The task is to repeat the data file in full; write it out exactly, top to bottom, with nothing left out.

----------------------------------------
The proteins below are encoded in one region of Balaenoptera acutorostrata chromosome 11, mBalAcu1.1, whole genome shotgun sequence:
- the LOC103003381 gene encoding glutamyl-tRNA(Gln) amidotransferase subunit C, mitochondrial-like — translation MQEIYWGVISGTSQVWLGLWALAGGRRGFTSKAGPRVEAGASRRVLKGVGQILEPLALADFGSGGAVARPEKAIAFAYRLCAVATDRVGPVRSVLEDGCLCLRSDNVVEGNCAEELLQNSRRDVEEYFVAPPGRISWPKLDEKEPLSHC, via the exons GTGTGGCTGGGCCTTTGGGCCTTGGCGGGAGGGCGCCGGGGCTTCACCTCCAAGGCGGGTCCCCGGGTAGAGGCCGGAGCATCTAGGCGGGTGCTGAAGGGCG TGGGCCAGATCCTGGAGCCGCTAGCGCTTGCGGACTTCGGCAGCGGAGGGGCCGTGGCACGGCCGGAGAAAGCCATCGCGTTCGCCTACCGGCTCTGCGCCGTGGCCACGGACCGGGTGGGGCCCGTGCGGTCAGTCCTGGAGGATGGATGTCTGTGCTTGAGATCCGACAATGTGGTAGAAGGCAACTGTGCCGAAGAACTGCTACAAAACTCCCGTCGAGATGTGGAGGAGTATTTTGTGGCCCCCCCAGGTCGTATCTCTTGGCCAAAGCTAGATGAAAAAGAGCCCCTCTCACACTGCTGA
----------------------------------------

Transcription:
The proteins below are encoded in one region of Balaenoptera acutorostrata chromosome 11, mBalAcu1.1, whole genome shotgun sequence:
- the LOC103003381 gene encoding glutamyl-tRNA(Gln) amidotransferase subunit C, mitochondrial-like — translation MQEIYWGVISGTSQVWLGLWALAGGRRGFTSKAGPRVEAGASRRVLKGVGQILEPLALADFGSGGAVARPEKAIAFAYRLCAVATDRVGPVRSVLEDGCLCLRSDNVVEGNCAEELLQNSRRDVEEYFVAPPGRISWPKLDEKEPLSHC, via the exons GTGTGGCTGGGCCTTTGGGCCTTGGCGGGAGGGCGCCGGGGCTTCACCTCCAAGGCGGGTCCCCGGGTAGAGGCCGGAGCATCTAGGCGGGTGCTGAAGGGCG TGGGCCAGATCCTGGAGCCGCTAGCGCTTGCGGACTTCGGCAGCGGAGGGGCCGTGGCACGGCCGGAGAAAGCCATCGCGTTCGCCTACCGGCTCTGCGCCGTGGCCACGGACCGGGTGGGGCCCGTGCGGTCAGTCCTGGAGGATGGATGTCTGTGCTTGAGATCCGACAATGTGGTAGAAGGCAACTGTGCCGAAGAACTGCTACAAAACTCCCGTCGAGATGTGGAGGAGTATTTTGTGGCCCCCCCAGGTCGTATCTCTTGGCCAAAGCTAGATGAAAAAGAGCCCCTCTCACACTGCTGA